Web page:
Pass proposition 57--
the public safety and rehabilitation act


Policies such as charging juveniles as adults and mandatory minimum sentencing laws have torn apart communities and left California prisons  overcrowded and unsustainable.

Meanwhile, generations of communities have been damaged by the state's approach to mass incarceration. Tools given to prosecutors to extend prison sentences, such as sentence enhancements and the power to adjudicate juveniles in adult court have contributed greatly to the bloated numbers of the incarcerated.


California must roll back the criminal justice policies that has lead to a 500% increase in the prison population over the past couple of decades.

Passing Proposition 57 (The Public Safety and Rehabilitation Act) is a significant opportunity to reduce the number of people who will be sent to prison, as well as how long people have to serve behind bars.

The proposition does so by 3 important ways:

1) Take away the power of prosecutors to "direct file" juveniles into adult court. That decision will be returned to judges, as it was before the passage of Proposition 21 in 2000.

2) Give parole consideration for those convicted of non-violent crimes after the completion of the primary offense, rather then having to wait until sentence extending enhancements are completed.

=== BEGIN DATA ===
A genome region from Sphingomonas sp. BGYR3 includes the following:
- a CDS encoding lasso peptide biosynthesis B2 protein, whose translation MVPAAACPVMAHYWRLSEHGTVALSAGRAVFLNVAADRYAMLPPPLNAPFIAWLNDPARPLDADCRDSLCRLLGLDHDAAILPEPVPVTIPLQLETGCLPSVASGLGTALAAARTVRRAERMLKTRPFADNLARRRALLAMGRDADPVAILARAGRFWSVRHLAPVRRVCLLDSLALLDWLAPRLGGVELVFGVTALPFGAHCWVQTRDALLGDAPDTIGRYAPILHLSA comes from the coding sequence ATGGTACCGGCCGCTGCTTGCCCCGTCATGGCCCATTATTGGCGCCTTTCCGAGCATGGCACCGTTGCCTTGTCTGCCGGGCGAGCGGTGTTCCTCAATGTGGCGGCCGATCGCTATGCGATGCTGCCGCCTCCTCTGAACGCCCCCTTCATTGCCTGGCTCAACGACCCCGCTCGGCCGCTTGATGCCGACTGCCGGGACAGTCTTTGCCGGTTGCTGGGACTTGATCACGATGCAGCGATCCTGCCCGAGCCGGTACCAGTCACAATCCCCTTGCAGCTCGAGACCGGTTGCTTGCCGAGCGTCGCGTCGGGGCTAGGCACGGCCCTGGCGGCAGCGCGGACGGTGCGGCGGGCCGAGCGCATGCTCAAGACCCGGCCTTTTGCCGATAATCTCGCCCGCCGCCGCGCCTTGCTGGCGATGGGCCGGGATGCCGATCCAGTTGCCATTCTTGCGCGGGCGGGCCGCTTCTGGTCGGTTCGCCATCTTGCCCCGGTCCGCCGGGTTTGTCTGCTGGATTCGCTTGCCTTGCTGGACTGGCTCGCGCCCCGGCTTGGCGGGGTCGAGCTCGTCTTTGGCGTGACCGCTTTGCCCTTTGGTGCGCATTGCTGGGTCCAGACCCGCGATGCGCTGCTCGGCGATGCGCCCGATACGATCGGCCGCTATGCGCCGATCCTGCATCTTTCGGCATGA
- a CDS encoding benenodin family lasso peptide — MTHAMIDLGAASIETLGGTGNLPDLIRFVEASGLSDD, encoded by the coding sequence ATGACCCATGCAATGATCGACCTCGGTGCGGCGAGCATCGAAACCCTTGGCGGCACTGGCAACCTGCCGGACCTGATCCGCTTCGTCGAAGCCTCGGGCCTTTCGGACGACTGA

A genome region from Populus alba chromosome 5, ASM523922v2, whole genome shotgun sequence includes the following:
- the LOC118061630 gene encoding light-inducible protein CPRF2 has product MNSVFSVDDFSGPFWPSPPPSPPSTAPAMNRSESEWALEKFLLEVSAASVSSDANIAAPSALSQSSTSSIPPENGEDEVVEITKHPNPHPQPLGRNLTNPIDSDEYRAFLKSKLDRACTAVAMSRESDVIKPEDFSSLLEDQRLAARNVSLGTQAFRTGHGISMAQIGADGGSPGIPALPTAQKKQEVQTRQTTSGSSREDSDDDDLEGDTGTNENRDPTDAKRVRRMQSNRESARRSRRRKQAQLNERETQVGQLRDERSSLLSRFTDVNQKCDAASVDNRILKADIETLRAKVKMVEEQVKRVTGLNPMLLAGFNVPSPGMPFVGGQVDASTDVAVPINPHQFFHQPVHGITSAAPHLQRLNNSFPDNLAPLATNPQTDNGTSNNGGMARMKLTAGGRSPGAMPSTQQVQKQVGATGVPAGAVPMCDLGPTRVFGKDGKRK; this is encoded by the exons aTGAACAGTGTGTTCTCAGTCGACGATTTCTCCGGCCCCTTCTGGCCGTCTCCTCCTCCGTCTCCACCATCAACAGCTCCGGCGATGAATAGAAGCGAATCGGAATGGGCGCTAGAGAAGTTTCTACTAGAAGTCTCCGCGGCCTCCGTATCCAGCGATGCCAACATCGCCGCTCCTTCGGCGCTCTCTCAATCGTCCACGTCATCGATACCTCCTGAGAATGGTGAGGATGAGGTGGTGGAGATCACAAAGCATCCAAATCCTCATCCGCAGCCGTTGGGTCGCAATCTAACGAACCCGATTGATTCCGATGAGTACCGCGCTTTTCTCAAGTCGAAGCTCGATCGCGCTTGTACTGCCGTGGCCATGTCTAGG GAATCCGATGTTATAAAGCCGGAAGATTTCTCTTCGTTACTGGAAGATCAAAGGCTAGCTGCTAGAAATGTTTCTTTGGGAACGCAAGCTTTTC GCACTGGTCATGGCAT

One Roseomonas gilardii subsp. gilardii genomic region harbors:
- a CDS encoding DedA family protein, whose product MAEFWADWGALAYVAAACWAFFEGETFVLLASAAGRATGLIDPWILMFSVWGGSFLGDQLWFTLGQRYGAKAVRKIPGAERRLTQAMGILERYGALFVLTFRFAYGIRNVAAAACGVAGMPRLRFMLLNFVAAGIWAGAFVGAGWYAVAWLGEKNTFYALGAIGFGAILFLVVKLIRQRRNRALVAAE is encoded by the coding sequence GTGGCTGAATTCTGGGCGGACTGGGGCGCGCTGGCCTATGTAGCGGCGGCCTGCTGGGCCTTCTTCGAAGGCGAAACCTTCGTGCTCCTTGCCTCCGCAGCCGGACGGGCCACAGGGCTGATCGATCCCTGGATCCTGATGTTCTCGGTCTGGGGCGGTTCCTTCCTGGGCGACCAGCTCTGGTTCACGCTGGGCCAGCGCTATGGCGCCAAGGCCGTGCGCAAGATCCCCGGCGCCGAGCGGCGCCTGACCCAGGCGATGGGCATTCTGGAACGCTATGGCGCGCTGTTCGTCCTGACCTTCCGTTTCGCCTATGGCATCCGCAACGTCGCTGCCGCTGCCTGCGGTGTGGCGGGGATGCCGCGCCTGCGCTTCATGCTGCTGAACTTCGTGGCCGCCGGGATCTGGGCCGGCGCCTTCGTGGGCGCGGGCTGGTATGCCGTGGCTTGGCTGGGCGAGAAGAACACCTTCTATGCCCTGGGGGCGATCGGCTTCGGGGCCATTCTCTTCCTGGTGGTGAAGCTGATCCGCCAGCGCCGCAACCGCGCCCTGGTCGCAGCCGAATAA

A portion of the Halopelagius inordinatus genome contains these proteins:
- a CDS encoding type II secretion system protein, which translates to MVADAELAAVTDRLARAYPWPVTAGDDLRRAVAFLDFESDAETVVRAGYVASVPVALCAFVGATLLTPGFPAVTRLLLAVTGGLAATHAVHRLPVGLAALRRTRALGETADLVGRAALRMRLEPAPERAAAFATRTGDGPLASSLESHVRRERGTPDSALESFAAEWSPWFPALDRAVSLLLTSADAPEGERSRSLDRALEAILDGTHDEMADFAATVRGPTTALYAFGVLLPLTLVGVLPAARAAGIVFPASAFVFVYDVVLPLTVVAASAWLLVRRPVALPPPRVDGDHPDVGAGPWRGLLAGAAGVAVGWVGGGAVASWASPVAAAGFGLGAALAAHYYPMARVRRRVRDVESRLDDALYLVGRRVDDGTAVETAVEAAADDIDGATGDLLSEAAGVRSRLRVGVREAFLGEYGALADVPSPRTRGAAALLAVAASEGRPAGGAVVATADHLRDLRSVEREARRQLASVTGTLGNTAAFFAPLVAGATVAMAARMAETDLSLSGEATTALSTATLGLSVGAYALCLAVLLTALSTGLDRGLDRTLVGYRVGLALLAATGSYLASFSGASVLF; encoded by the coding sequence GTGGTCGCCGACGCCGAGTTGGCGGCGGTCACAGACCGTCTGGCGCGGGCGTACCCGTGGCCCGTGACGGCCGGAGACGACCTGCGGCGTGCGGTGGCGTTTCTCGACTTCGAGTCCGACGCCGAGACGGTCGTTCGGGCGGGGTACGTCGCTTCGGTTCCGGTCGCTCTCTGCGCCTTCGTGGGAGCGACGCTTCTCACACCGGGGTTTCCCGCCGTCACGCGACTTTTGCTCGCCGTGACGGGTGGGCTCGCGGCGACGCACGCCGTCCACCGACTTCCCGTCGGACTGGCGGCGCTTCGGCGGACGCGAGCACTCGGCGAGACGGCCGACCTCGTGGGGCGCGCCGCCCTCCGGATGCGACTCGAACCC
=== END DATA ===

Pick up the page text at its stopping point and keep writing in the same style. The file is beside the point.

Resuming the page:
3) Award credits for good behavior such as rehabilitative and educational programming.




1988: The California Street Terrorism Enforcement and Prevention Act (STEP Act), commonly known as the Gang Enhancement Laws passes; impacting youth and adults of color for the next couple of decades.

2000: California’s Proposition 21, the “Juvenile Justice Initiative” was approved; further criminalizing our youth by giving control to District Attorneys to directly file charges against juvenile offenders in adult court, as well as barring youth to seal their juvenile record even after years of rehabilitation.

May 2016: Governor Jerry Brown submits nearly a million signatures after a successful statewide petition campaign to have the Public Safety and Rehabilitation Act of 2016 on the November ballot.

November 2016: Californians vote in Proposition 57, marking a historic shift in criminal justice policies, and carving a pathway for thousands of people to be free from the prison system, or not enter it to begin with.


On November 8th, 2016 California voters passed Proposition 57! Over 63% of the electorate voted for the proposition that gave discretion back to the judges for juvenile adjudication, and will result in parole reviews for some, and early release credits for those in the California prison system.



  • Silicon Valley De-Bug is the lead organization in Santa Clara County for the statewide campaign. Email: to find out time for voter phone banking and precinct walking dates.
  • Follow and share social media for the campaign using the #YesonProp57.
  • Get your community to vote for Proposition 57 in the November election.